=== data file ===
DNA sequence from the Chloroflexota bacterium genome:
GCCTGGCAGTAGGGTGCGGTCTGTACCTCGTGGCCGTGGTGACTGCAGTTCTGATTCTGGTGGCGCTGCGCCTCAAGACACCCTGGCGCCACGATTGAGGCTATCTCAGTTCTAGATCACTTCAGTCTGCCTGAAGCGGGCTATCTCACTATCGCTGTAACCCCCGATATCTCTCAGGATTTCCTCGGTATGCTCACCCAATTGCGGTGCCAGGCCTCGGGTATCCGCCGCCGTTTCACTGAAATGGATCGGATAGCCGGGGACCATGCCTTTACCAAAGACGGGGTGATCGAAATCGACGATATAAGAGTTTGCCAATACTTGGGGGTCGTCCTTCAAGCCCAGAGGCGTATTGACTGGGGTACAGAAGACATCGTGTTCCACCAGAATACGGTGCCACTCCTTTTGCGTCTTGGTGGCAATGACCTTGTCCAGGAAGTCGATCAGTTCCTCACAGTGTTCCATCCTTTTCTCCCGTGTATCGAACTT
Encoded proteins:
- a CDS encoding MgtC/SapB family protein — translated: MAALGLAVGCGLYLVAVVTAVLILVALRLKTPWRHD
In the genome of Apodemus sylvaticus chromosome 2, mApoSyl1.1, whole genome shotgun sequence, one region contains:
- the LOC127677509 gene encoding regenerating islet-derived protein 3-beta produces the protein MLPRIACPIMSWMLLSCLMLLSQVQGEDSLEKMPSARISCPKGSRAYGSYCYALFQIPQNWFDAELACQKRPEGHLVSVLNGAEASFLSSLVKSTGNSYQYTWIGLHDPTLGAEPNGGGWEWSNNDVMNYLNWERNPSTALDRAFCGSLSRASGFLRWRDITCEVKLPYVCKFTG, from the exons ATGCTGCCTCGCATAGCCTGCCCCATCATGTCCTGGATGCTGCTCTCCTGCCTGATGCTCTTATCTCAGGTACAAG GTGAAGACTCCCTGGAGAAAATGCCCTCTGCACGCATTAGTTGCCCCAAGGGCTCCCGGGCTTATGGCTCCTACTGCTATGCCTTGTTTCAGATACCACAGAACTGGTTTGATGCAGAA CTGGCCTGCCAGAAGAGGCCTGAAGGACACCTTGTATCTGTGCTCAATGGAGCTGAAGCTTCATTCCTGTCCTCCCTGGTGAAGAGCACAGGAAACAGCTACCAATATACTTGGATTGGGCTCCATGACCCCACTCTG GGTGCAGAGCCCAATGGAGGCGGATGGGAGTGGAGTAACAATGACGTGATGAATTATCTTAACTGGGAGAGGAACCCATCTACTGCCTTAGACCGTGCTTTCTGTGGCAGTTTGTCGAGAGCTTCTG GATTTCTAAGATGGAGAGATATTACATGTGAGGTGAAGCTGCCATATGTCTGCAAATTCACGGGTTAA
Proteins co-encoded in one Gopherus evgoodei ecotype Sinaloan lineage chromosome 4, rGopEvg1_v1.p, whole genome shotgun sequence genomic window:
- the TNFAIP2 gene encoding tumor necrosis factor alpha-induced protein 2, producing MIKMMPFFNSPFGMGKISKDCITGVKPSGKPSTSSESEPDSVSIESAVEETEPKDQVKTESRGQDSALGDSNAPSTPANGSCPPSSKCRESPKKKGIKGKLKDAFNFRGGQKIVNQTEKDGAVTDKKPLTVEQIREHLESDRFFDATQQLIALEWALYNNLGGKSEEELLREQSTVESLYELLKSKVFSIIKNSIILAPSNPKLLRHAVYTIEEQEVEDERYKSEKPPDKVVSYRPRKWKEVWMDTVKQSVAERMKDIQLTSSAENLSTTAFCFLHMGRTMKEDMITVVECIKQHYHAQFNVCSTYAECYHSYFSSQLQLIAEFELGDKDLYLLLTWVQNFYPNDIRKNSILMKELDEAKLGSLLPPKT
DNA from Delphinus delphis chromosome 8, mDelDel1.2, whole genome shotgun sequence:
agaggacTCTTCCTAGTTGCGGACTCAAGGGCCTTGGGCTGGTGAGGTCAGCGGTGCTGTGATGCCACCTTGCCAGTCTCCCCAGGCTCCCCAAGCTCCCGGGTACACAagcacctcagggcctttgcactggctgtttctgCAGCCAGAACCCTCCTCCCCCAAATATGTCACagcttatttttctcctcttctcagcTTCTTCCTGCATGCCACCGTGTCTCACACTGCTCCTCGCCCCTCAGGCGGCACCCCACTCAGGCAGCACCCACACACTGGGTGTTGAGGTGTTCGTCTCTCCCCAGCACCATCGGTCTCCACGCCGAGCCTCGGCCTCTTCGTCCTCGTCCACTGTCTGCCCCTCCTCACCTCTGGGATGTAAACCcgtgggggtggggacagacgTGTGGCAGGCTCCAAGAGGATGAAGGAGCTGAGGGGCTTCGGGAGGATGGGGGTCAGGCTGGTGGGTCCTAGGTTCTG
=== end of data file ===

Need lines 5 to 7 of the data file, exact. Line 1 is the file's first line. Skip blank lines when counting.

In the genome of Apodemus sylvaticus chromosome 2, mApoSyl1.1, whole genome shotgun sequence, one region contains:
- the LOC127677509 gene encoding regenerating islet-derived protein 3-beta produces the protein MLPRIACPIMSWMLLSCLMLLSQVQGEDSLEKMPSARISCPKGSRAYGSYCYALFQIPQNWFDAELACQKRPEGHLVSVLNGAEASFLSSLVKSTGNSYQYTWIGLHDPTLGAEPNGGGWEWSNNDVMNYLNWERNPSTALDRAFCGSLSRASGFLRWRDITCEVKLPYVCKFTG, from the exons ATGCTGCCTCGCATAGCCTGCCCCATCATGTCCTGGATGCTGCTCTCCTGCCTGATGCTCTTATCTCAGGTACAAG GTGAAGACTCCCTGGAGAAAATGCCCTCTGCACGCATTAGTTGCCCCAAGGGCTCCCGGGCTTATGGCTCCTACTGCTATGCCTTGTTTCAGATACCACAGAACTGGTTTGATGCAGAA CTGGCCTGCCAGAAGAGGCCTGAAGGACACCTTGTATCTGTGCTCAATGGAGCTGAAGCTTCATTCCTGTCCTCCCTGGTGAAGAGCACAGGAAACAGCTACCAATATACTTGGATTGGGCTCCATGACCCCACTCTG GGTGCAGAGCCCAATGGAGGCGGATGGGAGTGGAGTAACAATGACGTGATGAATTATCTTAACTGGGAGAGGAACCCATCTACTGCCTTAGACCGTGCTTTCTGTGGCAGTTTGTCGAGAGCTTCTG GATTTCTAAGATGGAGAGATATTACATGTGAGGTGAAGCTGCCATATGTCTGCAAATTCACGGGTTAA
Proteins co-encoded in one Gopherus evgoodei ecotype Sinaloan lineage chromosome 4, rGopEvg1_v1.p, whole genome shotgun sequence genomic window: